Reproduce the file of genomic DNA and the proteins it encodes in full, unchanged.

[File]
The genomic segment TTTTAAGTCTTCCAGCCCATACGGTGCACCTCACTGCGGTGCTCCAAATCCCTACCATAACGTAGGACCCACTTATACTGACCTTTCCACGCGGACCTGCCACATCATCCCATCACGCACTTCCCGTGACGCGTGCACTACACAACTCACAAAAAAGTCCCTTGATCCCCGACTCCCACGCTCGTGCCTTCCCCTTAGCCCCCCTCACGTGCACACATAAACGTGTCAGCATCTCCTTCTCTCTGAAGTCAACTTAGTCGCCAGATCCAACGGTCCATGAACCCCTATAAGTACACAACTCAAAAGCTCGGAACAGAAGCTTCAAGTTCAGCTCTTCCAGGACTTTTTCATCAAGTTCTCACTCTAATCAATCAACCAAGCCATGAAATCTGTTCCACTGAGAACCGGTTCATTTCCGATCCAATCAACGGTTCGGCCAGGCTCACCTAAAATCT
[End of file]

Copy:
The genomic segment TTTTAAGTCTTCCAGCCCATACGGTGCACCTCACTGCGGTGCTCCAAATCCCTACCATAACGTAGGACCCACTTATACTGACCTTTCCACGCGGACCTGCCACATCATCCCATCACGCACTTCCCGTGACGCGTGCACTACACAACTCACAAAAAAGTCCCTTGATCCCCGACTCCCACGCTCGTGCCTTCCCCTTAGCCCCCCTCACGTGCACACATAAACGTGTCAGCATCTCCTTCTCTCTGAAGTCAACTTAGTCGCCAGATCCAACGGTCCATGAACCCCTATAAGTACACAACTCAAAAGCTCGGAACAGAAGCTTCAAGTTCAGCTCTTCCAGGACTTTTTCATCAAGTTCTCACTCTAATCAATCAACCAAGCCATGAAATCTGTTCCACTGAGAACCGGTTCATTTCCGATCCAATCAACGGTTCGGCCAGGCTCACCTAAAATCT